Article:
Baghdad airport closed by 'unpaid' UK security firm

American soldiers joined security men from Global at the first checkpoint at the entrance to the airport and were blocking Interior Ministry troops, who had been sent to reopen the facility. The Iraqi soldiers eventually withdrew late yesterday.

"This issue is related to Iraq and, and nobody is authorised to close the airport,"the acting Transport Minister Esmat Amer said. He added that the cabinet approved the use of Interior Ministry troops.

Baghdad international airport is the safest link between the Iraqi capital and the outside world. All the roads out of Baghdad are highly dangerous because of attacks by insurgents and bandits.

Global said in a statement: "Global has been in constant negotiations with senior members of the Iraqi government, which is currently not paying the company. Once payment has been made by the client, Global will resume its work and thus allow normal air operations to resume."

Global says that only its staff is qualified to screen passengers and luggage. But Iraqi Airways, the main user of the airport, said it would fly.

The action by the British company may bring to a head growing hostility between the Iraqi government and foreign security firms employing 20,000 men in the country. Some are paid £750 a day. US officials say security eats up 22 per cent of reconstruction contracts.

The Iraqi Interior Ministry issued orders this week that foreign security companies must provide details of their operations and get its approval for their weapons, which include everything from machine guns to heavily armed helicopters.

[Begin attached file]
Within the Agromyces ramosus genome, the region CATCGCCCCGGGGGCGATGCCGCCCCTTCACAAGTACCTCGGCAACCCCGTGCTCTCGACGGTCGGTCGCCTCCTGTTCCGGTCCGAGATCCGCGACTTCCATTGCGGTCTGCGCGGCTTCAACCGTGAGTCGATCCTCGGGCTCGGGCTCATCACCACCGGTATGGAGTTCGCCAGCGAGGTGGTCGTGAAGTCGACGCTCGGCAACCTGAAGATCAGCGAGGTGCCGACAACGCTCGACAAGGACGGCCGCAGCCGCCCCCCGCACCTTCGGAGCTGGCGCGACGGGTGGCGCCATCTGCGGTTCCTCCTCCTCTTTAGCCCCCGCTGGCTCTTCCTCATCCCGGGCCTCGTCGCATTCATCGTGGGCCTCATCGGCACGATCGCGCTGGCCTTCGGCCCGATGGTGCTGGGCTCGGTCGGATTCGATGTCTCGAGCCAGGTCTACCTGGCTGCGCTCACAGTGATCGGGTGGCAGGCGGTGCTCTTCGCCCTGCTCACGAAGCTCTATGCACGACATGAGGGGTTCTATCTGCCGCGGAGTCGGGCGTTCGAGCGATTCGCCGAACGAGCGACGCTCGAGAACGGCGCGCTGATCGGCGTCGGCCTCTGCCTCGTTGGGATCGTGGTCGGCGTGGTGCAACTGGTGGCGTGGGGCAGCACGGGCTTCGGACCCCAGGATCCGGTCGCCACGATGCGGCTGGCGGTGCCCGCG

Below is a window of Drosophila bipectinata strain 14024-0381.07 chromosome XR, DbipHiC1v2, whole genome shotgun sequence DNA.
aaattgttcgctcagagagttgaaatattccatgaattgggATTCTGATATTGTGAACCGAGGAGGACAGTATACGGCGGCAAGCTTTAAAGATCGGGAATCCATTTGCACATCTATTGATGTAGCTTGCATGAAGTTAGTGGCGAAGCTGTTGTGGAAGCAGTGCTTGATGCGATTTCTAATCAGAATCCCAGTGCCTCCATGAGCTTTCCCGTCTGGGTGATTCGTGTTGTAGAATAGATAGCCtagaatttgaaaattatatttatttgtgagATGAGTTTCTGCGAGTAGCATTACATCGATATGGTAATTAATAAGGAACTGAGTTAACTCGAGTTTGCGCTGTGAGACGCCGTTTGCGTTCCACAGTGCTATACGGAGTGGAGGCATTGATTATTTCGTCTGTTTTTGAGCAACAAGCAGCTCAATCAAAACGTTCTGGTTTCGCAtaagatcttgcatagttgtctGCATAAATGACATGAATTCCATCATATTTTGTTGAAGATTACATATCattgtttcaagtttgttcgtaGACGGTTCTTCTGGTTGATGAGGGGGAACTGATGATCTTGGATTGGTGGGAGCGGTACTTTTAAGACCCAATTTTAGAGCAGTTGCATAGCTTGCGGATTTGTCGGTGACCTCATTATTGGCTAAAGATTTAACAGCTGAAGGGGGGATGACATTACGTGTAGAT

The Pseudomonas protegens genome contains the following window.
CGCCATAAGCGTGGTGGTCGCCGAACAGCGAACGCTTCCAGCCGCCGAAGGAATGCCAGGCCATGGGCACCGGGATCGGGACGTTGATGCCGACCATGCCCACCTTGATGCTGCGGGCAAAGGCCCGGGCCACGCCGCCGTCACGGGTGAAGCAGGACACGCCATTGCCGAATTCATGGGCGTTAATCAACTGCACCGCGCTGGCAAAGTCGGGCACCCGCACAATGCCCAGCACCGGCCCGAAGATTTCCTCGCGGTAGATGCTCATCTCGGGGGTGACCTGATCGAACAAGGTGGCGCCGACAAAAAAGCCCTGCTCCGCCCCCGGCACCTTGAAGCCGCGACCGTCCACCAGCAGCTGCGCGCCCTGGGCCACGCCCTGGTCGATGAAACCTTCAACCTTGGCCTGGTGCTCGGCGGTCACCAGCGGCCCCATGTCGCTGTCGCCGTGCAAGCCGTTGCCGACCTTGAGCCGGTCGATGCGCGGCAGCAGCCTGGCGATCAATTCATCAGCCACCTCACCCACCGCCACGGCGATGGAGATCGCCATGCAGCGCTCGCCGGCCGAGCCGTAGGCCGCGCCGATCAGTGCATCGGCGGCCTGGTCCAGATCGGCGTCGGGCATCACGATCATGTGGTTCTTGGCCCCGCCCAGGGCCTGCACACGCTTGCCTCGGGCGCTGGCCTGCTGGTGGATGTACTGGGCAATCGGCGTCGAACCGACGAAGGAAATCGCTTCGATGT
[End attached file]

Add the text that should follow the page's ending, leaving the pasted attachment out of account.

The row between Global and the Iraqi government burst into the open in June this year when the company threatened to withdraw its staff, forcing the closure of the airport. It cited non-payment of bills but Iraqi officials say the firm wanted to roll over without renegotiating a $4.5m (£2.5m) contract signed in June 2004 with the US-controlled Coalition Provisional Authority.

The US embassy sought to defuse the dispute to avoid an airport closure. Ahmed Chalabi, the Deputy Prime Minister, who heads a government committee in charge of reviewing contracts, refused to bow to Global's threat. When the airport did close, the Iraqi Transport Ministry, which owns it, drew up its own plan to protect it.

The US Army, which has its headquarters at the airport, rejected this, saying it needed to work with people it knew. Mr Chalabi sought bids to provide security for the airport from other Western security firms already working with the US.

Iraqi officials, none of whom wished to be named, claimed that he called Global's bluff and the British company reopened the airport after two days.

All sides are agreed that Global has still not been paid, but officials in Baghdad say that the present confrontation is not in the company's interest.

They claim Iraq agreed to pay part of the debt and renegotiate the rest. "If I was Global I would take the deal on offer in a heartbeat," said an official source. He said the dispute was no longer just about business but affected Iraq's sovereignty.

The halcyon days for Western security companies in Iraq may be running out. Encouraged to work in Iraq by the US occupation authorities after the fall of Baghdad in March 2003, many firms proved highly expensive and dubiously effective.

The Iraqi government of Ibrahim al-Jaafari is also wary of contracts awarded by its predecessor under Iyad Allawi. Global has more than 1,100 staff in Iraq. In addition to the airport, it handles security for the fortified Green Zone, which houses the US and British embassies, Iraqi government offices and parliament.

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